On the other hand if you get no clients perhaps you value your work to high? (just kidding)

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Reminds me of a saying I've heard from blacksmiths.

There are two ways a blacksmith can go to Hell. One is to charge too much. The other is to charge too little.

I'm in the midst of bushing a pegbox for a customer. It was a mess, that had been previously "repaired." In reaming the peghole, I discovered, with the edge of my reamer, a nail that had been driven in down vertically through the pegbox wall in an attempt to hold the crack together. I still can't see evidence of the nail from the outside, but it is a bit of a mess and I don't want to disturb any more than I need to. Repairing repairs is hard-to-predict work. I wasn't using my good reamer for this job -- I'm at least that smart -- but my not-good reamer is now a little less good. Do I get to charge the customer extra for that loss? No, at least not directly. But do I account for it overall in my pricing scheme? Yes. Tools, inventory, loss, damage, training all gets accounted for in the overall fiscal scheme. It has to.

For the record, most of my jobs are billed by the job, based on how long it typically takes me to do that job. ;)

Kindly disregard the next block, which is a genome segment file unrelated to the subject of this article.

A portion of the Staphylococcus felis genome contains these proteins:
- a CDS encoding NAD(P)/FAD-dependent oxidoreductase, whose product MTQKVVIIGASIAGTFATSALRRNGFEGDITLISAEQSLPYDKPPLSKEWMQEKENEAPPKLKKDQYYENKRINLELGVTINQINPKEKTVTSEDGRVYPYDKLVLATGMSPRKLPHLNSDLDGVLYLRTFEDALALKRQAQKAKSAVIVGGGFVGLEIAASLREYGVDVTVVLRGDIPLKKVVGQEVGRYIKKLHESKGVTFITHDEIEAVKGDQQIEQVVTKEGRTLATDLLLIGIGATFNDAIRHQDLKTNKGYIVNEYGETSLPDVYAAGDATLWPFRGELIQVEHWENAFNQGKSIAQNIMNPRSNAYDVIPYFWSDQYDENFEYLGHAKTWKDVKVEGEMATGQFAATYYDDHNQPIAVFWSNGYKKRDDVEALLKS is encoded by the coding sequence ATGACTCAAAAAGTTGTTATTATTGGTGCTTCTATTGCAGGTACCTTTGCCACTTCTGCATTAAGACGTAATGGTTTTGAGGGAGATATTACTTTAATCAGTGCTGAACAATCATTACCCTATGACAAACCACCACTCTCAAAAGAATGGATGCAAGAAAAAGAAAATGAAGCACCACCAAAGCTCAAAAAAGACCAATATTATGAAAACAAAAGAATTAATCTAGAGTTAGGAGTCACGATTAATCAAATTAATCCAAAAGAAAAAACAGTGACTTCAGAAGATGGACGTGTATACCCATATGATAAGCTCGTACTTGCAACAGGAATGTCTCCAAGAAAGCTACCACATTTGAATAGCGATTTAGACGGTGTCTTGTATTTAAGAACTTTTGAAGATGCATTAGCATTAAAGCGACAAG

Cheers,

Ken

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If I charge 500$ (random price) for a new bass bar, but it only takes me one hour, is this fair, considering all the years it has taken me to be able to do it in an hour?

I attended a GAL meeting in Tacoma,WA, some years ago, and Frank Ford gave a class/demonstration on re-fretting a guitar. The subject was a small body Guild acoustic. The class was a 1 hr block of time. He demonstrated and discussed, and by the end of the hour, the guitar was playing. That would "normally" be a 2-2.5hr job. In the end, he posed the question of what to charge. Do you charge by time, or is the fact that you can do that $225 job in 1 hr your profit gained by experience? He charged that repair by a set fee.